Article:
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Roskopf Leads Newberry’s New Varsity Program

  • 22 Dec 2021

In September 2021, Newberry College announced the addition of women’s rugby to its varsity athletic offerings and intends to compete in NIRA’s Division II in fall 2022. On Dec. 17, the South Carolina program introduced Emily Roskopf as its first head coach.

Roskopf started playing rugby with the Pleasanton Cavaliers in NorCal and was part of the first Girls High School All-American teams that debuted in the 2015 LVI 7s. Roskopf then swapped coasts and spent four years representing Quinnipiac University, winning three NIRA DI National Championships from 2015-17. She also played with the USA U23 7s team. She left Hamden, Conn., with a bachelor’s in psychology and earned her master’s in teaching in May 2020.

“Rugby or a career in college athletics full-time has been a goal of mine since I had first started playing rugby at Quinnipiac University,” the 25-year-old explained. “However, I graduated with my master’s degree at the start of the pandemic and quickly realized that finding a job in college athletics was going to be a challenge.”

Roskopf took a position as a middle school teacher, a post that lasted until late September 2021. She reached out to Becky Carlson, asking the Quinnipiac head coach if she knew of any rugby job openings.

“She is the one who informed me of the new position that was opening at Newberry and without a second thought, I applied,” Roskopf noted. “So, I guess you could say it was a bit of an unexpected opportunity but one that couldn’t have had better timing.”

Roskopf is one of several NIRA coaches with Quinnipiac lineage. Outside of Carlson, Michelle Reed was an assistant coach with Carlson before taking over Sacred heart, and Long Island University assistant coach Lindey Wise is also a former Bobcats player.

“I am really excited to start this program from scratch, similar to how QU’s program was started from scratch many years ago,” Roskopf noted the absence of a club stage in the team’s lifeline. “It’s really special getting to build the program from the ground up and being involved in every decision regarding the program. Of course, I am not going at this completely from scratch, as I will be using my knowledge and experiences gained from programs I have played for. I will be pulling aspects of team culture and team practices of the three teams that shaped my career: Pleasanton Cavaliers, Quinnipiac University and Life West.”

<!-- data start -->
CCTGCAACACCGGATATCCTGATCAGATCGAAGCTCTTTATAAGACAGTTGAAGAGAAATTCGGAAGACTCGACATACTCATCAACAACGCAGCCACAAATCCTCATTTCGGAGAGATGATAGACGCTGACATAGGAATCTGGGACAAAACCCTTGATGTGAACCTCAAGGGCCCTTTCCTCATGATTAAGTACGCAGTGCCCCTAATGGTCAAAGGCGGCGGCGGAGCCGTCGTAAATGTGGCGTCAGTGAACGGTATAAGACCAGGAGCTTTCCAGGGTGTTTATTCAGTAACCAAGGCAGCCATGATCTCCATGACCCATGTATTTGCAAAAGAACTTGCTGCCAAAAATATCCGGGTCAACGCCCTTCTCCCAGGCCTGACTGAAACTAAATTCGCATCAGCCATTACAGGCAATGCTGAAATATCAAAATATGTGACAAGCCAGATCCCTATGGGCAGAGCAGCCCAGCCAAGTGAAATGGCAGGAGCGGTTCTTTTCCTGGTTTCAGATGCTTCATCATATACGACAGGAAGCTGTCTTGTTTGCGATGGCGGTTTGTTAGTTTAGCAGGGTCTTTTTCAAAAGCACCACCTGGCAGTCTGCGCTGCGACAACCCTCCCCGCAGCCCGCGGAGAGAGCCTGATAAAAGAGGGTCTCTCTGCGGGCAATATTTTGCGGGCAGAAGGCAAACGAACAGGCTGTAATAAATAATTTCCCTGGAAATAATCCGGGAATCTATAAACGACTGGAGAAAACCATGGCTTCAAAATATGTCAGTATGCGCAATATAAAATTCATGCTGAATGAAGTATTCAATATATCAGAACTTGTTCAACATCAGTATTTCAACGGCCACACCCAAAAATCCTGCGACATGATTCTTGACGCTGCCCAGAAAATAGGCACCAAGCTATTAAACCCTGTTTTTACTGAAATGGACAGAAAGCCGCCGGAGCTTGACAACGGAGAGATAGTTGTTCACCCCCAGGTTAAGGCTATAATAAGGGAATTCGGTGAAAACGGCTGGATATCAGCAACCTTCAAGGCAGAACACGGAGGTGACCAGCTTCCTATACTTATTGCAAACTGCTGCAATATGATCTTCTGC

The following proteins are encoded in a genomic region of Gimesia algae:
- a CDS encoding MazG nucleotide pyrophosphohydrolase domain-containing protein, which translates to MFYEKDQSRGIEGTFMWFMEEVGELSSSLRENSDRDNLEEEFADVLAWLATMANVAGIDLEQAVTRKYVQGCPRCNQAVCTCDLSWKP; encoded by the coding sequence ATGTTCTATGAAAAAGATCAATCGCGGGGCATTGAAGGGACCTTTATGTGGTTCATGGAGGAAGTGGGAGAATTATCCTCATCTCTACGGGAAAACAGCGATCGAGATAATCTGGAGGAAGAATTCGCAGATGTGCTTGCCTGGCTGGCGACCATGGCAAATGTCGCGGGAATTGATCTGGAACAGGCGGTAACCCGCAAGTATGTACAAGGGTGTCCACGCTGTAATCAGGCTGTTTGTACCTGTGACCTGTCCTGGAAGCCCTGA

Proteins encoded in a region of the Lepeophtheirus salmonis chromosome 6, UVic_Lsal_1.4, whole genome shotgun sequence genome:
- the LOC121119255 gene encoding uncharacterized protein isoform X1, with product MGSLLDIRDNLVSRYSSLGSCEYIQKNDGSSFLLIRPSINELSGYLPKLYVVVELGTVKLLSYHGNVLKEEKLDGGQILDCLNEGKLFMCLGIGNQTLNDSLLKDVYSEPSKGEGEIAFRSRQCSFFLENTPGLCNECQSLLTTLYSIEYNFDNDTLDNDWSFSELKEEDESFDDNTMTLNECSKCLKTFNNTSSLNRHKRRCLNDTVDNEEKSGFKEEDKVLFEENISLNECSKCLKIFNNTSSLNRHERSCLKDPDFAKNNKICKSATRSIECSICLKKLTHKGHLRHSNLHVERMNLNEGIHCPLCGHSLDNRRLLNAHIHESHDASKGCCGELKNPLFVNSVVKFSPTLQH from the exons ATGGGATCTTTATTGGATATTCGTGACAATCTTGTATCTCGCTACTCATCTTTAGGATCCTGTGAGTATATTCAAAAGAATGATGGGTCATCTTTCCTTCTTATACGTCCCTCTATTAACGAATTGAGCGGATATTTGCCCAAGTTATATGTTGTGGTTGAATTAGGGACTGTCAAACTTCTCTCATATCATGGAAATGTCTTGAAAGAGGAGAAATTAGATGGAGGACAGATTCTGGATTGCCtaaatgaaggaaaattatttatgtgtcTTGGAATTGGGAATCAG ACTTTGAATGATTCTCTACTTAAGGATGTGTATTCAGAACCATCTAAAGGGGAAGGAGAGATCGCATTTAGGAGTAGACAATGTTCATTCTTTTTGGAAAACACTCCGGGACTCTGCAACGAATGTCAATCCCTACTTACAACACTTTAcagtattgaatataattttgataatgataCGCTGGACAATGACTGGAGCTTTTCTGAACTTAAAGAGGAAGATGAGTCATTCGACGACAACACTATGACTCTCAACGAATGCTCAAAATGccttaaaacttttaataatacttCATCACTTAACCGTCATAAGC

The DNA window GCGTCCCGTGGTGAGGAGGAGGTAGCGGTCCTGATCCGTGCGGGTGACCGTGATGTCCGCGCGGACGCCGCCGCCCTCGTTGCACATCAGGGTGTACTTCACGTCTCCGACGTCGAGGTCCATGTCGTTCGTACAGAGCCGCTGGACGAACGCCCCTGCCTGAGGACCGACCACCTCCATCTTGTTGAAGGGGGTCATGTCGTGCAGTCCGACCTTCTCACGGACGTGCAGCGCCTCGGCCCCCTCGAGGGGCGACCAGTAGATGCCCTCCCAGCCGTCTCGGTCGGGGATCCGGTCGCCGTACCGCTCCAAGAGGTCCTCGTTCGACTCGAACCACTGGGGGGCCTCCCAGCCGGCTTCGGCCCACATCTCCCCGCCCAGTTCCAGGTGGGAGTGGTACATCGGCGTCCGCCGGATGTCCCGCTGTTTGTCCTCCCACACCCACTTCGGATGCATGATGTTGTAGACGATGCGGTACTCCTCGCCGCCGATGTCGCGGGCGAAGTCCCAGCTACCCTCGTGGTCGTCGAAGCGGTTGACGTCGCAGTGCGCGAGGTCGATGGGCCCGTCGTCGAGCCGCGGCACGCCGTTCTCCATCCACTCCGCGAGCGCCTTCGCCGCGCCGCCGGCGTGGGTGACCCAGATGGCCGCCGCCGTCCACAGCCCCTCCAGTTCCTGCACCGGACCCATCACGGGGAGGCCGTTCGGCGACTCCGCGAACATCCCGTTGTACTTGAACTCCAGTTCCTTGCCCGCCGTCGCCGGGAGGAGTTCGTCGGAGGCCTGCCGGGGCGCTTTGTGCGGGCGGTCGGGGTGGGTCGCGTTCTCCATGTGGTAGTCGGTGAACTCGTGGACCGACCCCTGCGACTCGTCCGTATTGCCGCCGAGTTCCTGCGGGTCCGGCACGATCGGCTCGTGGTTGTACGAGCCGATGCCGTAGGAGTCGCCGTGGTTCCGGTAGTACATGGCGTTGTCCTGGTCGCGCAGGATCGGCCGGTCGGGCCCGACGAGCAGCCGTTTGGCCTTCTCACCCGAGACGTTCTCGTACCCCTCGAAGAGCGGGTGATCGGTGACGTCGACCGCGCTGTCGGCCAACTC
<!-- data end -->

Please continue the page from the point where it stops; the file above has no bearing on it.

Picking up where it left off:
Roskopf represented the Gladiatrix in NorCal during summer 7s while in college and sampled the Women’s Premier League.

“Not only will I get to shape this program, the first class of players that I bring in will have a chance to create their own stamp on the program by creating team traditions and being the founding players of the program,” Roskopf enthused.

Since accepting the position this December, the new head coach has been focusing on building strong relationships with high school coaches and their programs, recruitment and establishing the program’s culture.

“A bit of a lofty goal that I have is that by fall 2022, the program will have a full roster of 30 players and the team will enter into its first year of NIRA competition,” Roskopf looked ahead. “In 3-5 years, I hope to see this program compete in a NIRA semifinal or national championship.”

Roskopf is also spending time getting to know Newberry, the college and the South Carolina town.

“[T]he weather here is fairly warm year-round with little to no snow,” Roskopf listed immediate impressions. “Being from California and going to a college up North, I’ve learned the value of warmer weather, because it allows you to practice outside year-round.

“Newberry College is a small private college that has very small class sizes, with the average student-to-professor ratio being 13:1,” the coach added. “In addition, about 60% of the student population on campus are student-athletes, which means that the campus in general is very student-athlete friendly. Finally, the town of Newberry loves the college. This means support from the town for students when they can’t go home for breaks, spectators at sporting events and just friendly interactions with the local population when student-athletes go into town.”

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